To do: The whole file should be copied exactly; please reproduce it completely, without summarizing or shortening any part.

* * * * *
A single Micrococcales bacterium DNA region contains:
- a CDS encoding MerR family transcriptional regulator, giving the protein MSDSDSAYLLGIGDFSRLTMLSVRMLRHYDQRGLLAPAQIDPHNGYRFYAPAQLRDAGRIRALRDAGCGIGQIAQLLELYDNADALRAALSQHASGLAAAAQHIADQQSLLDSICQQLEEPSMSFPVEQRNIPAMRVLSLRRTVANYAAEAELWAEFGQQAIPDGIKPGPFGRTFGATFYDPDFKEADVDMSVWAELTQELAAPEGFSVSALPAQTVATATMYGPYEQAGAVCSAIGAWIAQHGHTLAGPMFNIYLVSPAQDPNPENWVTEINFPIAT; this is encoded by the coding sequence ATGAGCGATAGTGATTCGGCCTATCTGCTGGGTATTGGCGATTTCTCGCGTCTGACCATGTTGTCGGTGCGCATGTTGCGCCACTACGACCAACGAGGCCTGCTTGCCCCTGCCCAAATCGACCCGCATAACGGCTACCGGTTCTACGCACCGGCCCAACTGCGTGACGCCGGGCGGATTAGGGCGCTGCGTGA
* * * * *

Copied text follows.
A single Micrococcales bacterium DNA region contains:
- a CDS encoding MerR family transcriptional regulator, giving the protein MSDSDSAYLLGIGDFSRLTMLSVRMLRHYDQRGLLAPAQIDPHNGYRFYAPAQLRDAGRIRALRDAGCGIGQIAQLLELYDNADALRAALSQHASGLAAAAQHIADQQSLLDSICQQLEEPSMSFPVEQRNIPAMRVLSLRRTVANYAAEAELWAEFGQQAIPDGIKPGPFGRTFGATFYDPDFKEADVDMSVWAELTQELAAPEGFSVSALPAQTVATATMYGPYEQAGAVCSAIGAWIAQHGHTLAGPMFNIYLVSPAQDPNPENWVTEINFPIAT; this is encoded by the coding sequence ATGAGCGATAGTGATTCGGCCTATCTGCTGGGTATTGGCGATTTCTCGCGTCTGACCATGTTGTCGGTGCGCATGTTGCGCCACTACGACCAACGAGGCCTGCTTGCCCCTGCCCAAATCGACCCGCATAACGGCTACCGGTTCTACGCACCGGCCCAACTGCGTGACGCCGGGCGGATTAGGGCGCTGCGTGA